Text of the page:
Whistleblower Summit & Film Festival is Named a Finalist For “Best Of The Fests” Award and Organizers Discuss How Black Culture is Impacting the Festival Market
SANTA BARBARA , CALIFORNIA, UNITED STATES, November 12, 2019 /EINPresswire.com/ — On November 20-22, over 1,000 attendees and exhibitors will converge on the Hilton Santa Barbara Beachfront Resort, formerly The Fess Parker. FestForums Santa Barbara is back for 2019! This conference, which is all about the festivals, will be awarding winners from three festival types: Music; Arts, Film & Culture; and Food & Beverages. The award categories are: sustainability, innovation, and charity for a total of nine winners. The "Best of the Fests," is an award ceremony recognizing North America's leading festivals. Earlier this year the ACORN 8 hosted the 8th Annual Whistleblower Summit & Film Festival on Capitol Hill. The summit is a finalist for innovative in Arts, Film & Culture. Recent events demonstrate the importance of whistleblowers in our society.
“I am pleased to participate on the For The Culture: How Culture Based Festival are Disrupting The Market panel during the conference. We designed the Whistleblower Summit for Civil & Human Rights to highlight the contributions of women and minority whistleblowers along with public health and safety advocates. Earlier this year we honored John Singleton, not for his incredible talent as a filmmaker, but for his courage and activism standing up against racism in the studio system in Hollywood.”— Michael McCray, Esq. co-founder / Managing Director, Whistleblower Summit & Film Festival.
Festivals that focus on African American culture have become a driving force in the festival industry. From Essence Festival in New Orleans, which boasts over half a million attendees, to AC3 in Atlanta, to festivals produced by Hip Hop moguls and top names in the industry, festivals mired in the Black experience are in a unique position to claim market space in a world over-saturated with festivals. The panel will examine the unique perspective of these festivals from the men and women who defy industry norms and have made culture a global experience using music, film, health and cuisine.
“When whistleblowers started meeting in Washington, DC in 2007, it seemed doomed to fail. Who wants to be known as a whistleblower? And why would they want to gather together? We began a campaign to help fellow whistleblowers and to inform the public about why whistleblowers are important. First, people asked could we pull it off—we did. Then, if we would we do it again—we did that too. Next, people said that most conferences start to wane after five years but we kept growing, innovating and adapting. Then we added the first TEDx Salon on Whistleblowers and the First Amendment, followed by the first Whistleblower Film Festival, and now we are a finalist for a Best Festival Award at Fest Forums.” —Marcel Reid, co-founder / Festival Director, Whistleblower Summit & Film Festival.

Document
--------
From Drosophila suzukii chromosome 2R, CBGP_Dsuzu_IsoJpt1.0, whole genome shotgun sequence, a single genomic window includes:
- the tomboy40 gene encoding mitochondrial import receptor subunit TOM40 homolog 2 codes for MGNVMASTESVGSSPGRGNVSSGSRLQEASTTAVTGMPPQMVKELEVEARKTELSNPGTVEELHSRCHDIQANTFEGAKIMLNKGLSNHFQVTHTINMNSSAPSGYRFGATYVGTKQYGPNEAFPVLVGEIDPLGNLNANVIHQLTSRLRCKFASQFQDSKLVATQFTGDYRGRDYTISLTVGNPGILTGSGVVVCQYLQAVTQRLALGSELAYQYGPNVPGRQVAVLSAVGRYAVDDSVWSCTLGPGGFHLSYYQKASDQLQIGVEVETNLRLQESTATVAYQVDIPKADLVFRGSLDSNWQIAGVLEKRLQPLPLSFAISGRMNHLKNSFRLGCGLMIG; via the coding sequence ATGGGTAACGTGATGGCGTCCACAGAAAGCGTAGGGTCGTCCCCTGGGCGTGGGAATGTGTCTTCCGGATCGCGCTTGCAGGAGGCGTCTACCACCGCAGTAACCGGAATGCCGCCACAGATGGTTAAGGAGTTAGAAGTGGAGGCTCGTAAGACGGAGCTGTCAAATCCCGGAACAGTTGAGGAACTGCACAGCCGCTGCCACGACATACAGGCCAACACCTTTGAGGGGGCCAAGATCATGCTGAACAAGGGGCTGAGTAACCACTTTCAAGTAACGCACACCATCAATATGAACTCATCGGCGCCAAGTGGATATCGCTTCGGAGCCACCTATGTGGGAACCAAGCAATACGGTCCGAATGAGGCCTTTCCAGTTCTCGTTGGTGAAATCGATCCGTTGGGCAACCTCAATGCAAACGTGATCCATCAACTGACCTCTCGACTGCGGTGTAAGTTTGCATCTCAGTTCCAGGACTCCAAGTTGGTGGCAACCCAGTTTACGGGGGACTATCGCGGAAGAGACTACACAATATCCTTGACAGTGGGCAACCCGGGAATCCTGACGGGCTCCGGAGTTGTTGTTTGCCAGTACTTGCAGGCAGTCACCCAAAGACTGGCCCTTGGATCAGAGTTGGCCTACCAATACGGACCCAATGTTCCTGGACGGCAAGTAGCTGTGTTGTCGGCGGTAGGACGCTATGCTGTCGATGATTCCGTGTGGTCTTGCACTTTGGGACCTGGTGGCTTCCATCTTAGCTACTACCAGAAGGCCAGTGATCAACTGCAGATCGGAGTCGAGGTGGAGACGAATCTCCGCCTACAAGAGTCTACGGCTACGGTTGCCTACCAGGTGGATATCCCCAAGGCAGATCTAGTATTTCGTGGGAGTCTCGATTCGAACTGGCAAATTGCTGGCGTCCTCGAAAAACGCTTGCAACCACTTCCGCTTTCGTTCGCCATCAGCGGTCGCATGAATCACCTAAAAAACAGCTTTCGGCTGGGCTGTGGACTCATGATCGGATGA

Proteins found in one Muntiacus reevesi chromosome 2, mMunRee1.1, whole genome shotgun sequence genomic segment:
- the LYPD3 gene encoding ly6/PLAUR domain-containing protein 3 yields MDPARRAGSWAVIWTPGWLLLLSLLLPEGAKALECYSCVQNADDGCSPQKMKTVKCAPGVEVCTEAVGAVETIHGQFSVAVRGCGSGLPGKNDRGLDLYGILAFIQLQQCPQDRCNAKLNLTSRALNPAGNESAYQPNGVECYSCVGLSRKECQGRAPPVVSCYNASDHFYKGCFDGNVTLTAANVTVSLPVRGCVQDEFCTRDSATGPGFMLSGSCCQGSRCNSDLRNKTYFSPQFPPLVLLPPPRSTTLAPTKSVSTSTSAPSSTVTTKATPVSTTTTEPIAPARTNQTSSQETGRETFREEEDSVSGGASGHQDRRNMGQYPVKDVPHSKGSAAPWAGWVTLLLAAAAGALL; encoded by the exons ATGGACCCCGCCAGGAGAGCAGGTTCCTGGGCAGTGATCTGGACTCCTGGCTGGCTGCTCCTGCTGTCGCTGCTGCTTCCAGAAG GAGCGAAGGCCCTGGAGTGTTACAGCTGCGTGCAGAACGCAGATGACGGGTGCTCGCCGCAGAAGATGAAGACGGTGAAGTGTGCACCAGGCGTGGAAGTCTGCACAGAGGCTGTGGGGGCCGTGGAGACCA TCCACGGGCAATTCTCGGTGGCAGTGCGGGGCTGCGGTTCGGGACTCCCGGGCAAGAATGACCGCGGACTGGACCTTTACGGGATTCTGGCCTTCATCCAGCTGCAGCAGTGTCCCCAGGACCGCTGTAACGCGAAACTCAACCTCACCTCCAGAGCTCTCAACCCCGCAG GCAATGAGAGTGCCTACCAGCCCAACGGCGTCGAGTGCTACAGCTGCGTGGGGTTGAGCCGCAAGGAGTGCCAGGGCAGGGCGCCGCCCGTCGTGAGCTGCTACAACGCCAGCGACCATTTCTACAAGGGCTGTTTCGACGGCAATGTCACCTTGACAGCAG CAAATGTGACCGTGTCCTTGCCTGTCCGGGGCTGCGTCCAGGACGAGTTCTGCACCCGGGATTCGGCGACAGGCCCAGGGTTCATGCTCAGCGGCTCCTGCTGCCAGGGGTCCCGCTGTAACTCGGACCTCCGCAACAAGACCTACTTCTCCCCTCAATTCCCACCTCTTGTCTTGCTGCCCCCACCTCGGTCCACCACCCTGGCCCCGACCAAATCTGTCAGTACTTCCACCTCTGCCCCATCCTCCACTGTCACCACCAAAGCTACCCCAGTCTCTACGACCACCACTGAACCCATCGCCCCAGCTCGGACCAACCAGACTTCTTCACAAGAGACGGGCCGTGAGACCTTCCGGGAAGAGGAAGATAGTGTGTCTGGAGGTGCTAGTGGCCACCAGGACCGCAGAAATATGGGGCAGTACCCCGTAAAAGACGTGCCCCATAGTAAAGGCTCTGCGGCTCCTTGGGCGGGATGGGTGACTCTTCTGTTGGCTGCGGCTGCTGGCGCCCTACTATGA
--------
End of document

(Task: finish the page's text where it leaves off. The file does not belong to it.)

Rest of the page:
The Whistleblower Summit & Film Festival is the largest assembly of whistleblowers in the country and is the only film festival dedicated to whistleblowers and first amendment activism. The summit recognizes that cinema is a powerful medium for highlighting civil and human rights violations across the globe. It seeks to shine a light on stories of courage and perseverance in the face of injustice; and to encourage individuals to stand together to achieve human rights for all. The call for submissions for this annual film festival, which will take place in July 2020, is open. The summit is looking for films about whistleblowers, the First Amendment or that touch on one of several human rights issues including but not limited to freedom of expression, women’s rights, discrimination, communal violence, and defending human rights. The themes mentioned are not exhaustive; films centered on social justice or other civil and human rights issues are equally welcome for submission.
Over the last twelve years’ members from the Make it Safe Coalition (MISC) have arranged an assembly of whistleblowers in Washington, DC for an annual conference originally known as Washington Whistleblower’s Week. During which they passed thirteen laws, including No FEAR and the WPEA, conducted congressional lobby days, provided Continuing Legal Education training, published magazines and books, hosted radio shows, submitted amicus briefs and law review articles, made television appearances, produced plays and theatrical productions, showcased films, even “occupied” government agencies.
ACORN 8 / Whistleblower Summit
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Source: EIN Presswire